Missing dogs apart, it has been a stressful day for Forsyth. He has just returned from London where he’s been delivering an impromptu televised address to the people of Switzerland. As the unofficial, self-appointed world spokesman for the cause of anti-Eurofederalism, Forsyth feels it his duty to take part in such things.

He’d been asked to do this programme because the producers had seen an interview with him on a German channel. That in turn had been prompted by the controversial open letter he wrote in April to the magazine Der Spiegel, in which he compared Chancellor Helmut Kohl’s obsession with a single European currency to the “road to madness” that led to the Holocaust.

Forsyth stuffs into his cigarette holder the first of ten Rothmans that he is to smoke in the two hours that follow. It’s the chain-smoking that accounts for the wheezy chuckle – “hhum hhum” – which concludes most of his good-natured tirades.

At 17 he went off to study Spanish in Spain only to train as a matador instead – an unusual departure for the son of Kentish shopkeepers. At 19, instead of going to university, he gained his wings and became the youngest pilot in the RAF before leaving to join Reuters.

It was as a journalist that, one night in 1963, he nearly started World War 111 when he stumbled across a column of Russian tanks and missile carriers clattering around the streets of East Berlin. He had transmitted a panicky invasion alert back to London which led to President Lyndon Johnson and British Prime Minister Alec Douglas-Home being woken up for an emergency conference.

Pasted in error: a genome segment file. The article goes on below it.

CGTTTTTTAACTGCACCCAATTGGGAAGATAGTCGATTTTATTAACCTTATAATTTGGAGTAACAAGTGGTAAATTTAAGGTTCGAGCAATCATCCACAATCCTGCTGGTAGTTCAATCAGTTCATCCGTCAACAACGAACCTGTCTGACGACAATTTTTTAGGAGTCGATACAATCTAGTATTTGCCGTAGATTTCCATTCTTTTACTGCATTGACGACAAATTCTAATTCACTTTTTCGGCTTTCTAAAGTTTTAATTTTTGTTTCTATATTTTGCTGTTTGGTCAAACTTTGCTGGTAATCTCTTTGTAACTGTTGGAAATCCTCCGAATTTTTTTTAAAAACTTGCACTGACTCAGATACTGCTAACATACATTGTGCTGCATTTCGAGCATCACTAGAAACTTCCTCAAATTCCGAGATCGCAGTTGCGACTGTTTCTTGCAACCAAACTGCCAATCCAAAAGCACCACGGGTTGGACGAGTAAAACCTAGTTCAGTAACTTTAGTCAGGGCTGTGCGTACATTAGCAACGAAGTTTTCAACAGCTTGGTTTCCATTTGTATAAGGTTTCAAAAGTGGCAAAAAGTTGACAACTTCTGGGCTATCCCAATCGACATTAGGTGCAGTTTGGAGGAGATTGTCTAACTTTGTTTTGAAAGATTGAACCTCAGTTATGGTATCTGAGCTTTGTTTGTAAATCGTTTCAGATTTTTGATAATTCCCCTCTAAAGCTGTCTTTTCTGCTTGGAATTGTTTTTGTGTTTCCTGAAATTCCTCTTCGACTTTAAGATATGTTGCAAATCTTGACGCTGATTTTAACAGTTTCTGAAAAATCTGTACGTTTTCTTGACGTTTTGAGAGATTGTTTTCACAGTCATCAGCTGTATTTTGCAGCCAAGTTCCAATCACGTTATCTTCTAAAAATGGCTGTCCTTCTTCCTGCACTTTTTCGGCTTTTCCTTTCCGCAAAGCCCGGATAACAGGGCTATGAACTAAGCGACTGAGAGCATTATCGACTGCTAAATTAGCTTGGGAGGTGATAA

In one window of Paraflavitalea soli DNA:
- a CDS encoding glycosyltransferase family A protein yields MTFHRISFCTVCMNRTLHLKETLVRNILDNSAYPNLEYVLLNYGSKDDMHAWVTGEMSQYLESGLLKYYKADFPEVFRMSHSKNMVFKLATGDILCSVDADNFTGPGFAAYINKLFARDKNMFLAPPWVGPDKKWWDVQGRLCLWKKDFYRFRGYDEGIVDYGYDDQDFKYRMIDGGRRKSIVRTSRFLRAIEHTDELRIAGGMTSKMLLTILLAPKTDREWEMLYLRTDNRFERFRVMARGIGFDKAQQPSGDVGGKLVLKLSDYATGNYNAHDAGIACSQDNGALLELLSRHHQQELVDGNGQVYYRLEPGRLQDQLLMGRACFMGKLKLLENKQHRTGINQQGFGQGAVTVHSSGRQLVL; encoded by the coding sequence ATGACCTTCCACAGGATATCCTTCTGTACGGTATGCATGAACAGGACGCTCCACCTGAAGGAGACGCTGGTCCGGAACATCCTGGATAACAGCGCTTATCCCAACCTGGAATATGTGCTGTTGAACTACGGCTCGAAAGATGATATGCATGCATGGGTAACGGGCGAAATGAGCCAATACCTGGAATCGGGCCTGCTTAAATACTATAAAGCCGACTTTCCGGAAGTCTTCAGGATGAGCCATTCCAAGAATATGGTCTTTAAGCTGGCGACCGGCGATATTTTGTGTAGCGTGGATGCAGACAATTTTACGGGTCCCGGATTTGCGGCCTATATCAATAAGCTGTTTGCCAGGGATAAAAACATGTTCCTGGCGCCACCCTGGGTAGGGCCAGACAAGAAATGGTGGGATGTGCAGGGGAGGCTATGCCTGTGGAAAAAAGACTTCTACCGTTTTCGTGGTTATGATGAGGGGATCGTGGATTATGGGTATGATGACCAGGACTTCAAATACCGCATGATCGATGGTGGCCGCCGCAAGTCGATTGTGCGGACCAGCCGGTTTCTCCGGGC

Then someone realised it was just a rehearsal for a May Day parade. A few years later, disillusioned with journalism, Forsyth decided to try his hand at writing novels. The nine bestsellers that followed sold 50 million copies in more than 30 languages and yielded five films including The Day of the Jackal, The Odessa File, The Dogs of War and The Fourth Protocol.

By now he had decided that he hated writing. Was bored with it. Never wanted to go near his typewriter again. But, in l990, he was forced out of early retirement when he lost millions – sorry, mills – through financial adviser and one-time friend Roger Levitt who later admitted to fraudulent dealing and was banned by the courts from being a company director. The two-book deal Forsyth signed shortly afterwards was reportedly worth £9 million.

In one book he predicted the election of Thatcher, in another the fall of the Shah of Iran. Twenty-five years after he described, in The Odessa File, how the Nazis had stored stolen Jewish gold in Swiss banks, the story has come true and made headline news.